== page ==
The test of a ‘One Nation’ budget

The government has to work harder to help people living on the edge if they are to have the security and opportunity that David Cameron suggests we can all aspire to.

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Volunteer looks at packs of biscuits

A country of security and opportunity for everyone, at every stage of life; these were the words David Cameron used to set out his bold One Nation vision in the Queen’s Speech this May.

As we digest the results of the budget today, the words seem as good a test to judge it by as any. To be true to the One Nation ideal the budget must answer a simple question those of us in the foodbanks movement ponder every day. What can be done to reduce the number of people in poverty and hunger?

The number of people fed by foodbanks presently shows no sign of abating after a prolonged period of living cost rises, a wage squeeze and problems caused by the implementation of welfare reforms. The result: the number of people in poverty in the UK is simply too large. To meet the One Nation ambition, all people in poverty need to be offered a basic level of security and have the opportunity to bring themselves out of poverty. Now that the economy is recovering we hope more can be done to achieve this common goal.

Part of the answer is tackling low pay and we welcome the growing campaign from inside and outside of Government to act now to ensure wages at the lower end of the spectrum catch up with the rest. Low incomes and week to week uncertainty about actual earnings mean a large number of people live on a knife edge and often simply don’t know whether they can make ends meet or not. There is a direct link between this precariousness and the number of people who end up needing temporary help from Trussell Trust foodbanks. To meet its One Nation test the budget must act fast to address both these major causes of food poverty. All the evidence suggests this will only be achieved if the minimum wage is raised to a level that allows people to live in dignity and free from poverty and that more firms adopt a living wage.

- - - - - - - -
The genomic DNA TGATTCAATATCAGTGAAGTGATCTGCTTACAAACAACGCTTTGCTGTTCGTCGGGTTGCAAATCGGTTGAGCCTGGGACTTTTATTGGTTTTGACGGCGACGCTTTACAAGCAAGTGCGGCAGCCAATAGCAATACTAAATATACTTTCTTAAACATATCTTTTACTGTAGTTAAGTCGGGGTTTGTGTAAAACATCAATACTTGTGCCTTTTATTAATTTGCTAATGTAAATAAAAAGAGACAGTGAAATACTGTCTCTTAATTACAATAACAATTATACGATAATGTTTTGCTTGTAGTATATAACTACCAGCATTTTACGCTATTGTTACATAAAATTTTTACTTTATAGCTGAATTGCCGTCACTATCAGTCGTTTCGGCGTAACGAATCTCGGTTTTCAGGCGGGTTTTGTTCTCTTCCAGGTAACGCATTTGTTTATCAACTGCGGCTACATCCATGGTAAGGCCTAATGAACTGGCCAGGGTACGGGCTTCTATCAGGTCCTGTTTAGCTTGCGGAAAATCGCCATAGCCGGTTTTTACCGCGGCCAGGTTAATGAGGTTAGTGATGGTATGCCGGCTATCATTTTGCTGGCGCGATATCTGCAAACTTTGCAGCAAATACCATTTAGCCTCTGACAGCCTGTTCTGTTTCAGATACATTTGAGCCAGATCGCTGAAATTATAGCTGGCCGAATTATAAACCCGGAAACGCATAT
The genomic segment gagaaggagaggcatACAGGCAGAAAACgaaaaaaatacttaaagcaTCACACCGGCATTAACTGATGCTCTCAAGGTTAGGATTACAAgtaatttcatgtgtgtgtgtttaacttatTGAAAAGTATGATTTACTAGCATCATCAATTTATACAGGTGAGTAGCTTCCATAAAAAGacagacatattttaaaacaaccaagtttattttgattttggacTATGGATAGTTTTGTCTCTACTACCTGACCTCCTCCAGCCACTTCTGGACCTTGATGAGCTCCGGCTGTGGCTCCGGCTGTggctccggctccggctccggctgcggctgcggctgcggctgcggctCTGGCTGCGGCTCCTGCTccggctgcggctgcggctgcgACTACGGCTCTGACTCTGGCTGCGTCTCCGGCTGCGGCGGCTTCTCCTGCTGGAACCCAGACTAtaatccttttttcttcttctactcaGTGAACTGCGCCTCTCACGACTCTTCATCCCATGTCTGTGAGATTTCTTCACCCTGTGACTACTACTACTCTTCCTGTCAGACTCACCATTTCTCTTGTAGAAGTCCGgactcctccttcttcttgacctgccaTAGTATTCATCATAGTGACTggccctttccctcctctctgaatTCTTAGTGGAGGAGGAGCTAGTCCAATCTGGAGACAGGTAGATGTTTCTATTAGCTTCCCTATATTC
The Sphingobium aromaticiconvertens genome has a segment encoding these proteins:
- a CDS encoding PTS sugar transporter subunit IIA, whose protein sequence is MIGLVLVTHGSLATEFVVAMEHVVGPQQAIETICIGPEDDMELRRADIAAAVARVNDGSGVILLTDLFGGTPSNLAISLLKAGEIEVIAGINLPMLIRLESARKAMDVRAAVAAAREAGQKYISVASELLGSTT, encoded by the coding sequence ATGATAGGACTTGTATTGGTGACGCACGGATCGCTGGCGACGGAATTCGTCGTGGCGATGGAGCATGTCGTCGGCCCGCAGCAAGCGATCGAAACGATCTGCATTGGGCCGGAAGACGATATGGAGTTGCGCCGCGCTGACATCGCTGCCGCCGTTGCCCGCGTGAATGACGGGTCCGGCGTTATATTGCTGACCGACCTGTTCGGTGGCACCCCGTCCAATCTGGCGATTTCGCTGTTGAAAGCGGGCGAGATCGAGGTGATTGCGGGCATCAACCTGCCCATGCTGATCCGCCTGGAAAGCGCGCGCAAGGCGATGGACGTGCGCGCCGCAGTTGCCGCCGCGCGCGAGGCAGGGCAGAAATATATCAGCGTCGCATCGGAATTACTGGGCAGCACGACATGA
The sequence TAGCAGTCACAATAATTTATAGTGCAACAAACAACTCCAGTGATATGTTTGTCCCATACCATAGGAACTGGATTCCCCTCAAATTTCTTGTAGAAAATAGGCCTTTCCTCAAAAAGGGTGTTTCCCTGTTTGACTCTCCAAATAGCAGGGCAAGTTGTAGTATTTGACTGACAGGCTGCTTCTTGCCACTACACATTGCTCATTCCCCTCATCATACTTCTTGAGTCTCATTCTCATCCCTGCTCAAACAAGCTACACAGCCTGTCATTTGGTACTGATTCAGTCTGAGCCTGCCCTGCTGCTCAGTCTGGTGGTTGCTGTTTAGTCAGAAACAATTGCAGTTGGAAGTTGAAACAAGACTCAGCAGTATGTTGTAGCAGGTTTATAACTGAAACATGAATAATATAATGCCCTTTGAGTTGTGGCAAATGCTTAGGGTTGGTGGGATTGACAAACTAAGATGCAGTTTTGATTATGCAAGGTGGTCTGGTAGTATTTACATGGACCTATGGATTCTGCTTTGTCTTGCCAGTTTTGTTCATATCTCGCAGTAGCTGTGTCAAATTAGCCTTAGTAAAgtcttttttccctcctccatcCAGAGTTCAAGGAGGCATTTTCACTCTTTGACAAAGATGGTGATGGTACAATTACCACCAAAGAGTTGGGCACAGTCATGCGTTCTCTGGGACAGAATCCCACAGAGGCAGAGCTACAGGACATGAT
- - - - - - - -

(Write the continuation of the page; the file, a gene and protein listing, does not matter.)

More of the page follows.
But this can only be part of the answer as action on low pay only helps those already working. A further test is to ensure vulnerable people who suffer from health problems and people going through trauma, bereavement or life shocks are not left to rely on charity alone. Given how preventative our foodbanks are, it is a desperate shame that we find hundreds of thousands of people each year come to a Trussell Trust foodbank simply because the government services provided by DWP either responded too slowly or made avoidable, preventable mistakes. This budget can meet our test if it ensures that the services to those both in work and out of work are improved and that relevant resourcing is not overstretched.

The final test for meeting One Nation principles is for the Government to renew its embrace of the ideals of the Big Society and not turn its back on charities helping those in need. Whilst the name Big Society is maligned by some, the idea of national volunteering and popular community action should be celebrated. Our foodbanks prevent crime, housing loss, family breakdown and worsening mental and physical health. All these things cost the taxpayer if they are not addressed quickly, which is why Trussell Trust foodbanks make such an important contribution to the health and well-being of local communities.

Beyond the budget, much more could be achieved if a more collaborative approach could be developed between the Government and organisations such as the Trussell Trust and our foodbank network. Our experience in Wales, Northern Ireland and Scotland is of being given an opportunity by the devolved governments to sit round the table to input into the necessary anti-poverty strategies. This is starting to pay dividends in these nations. We hope for England too that the new Government adopt a similar approach in the spirit of this shared One Nation ideal.

This piece was originally published on on 8 July 2015.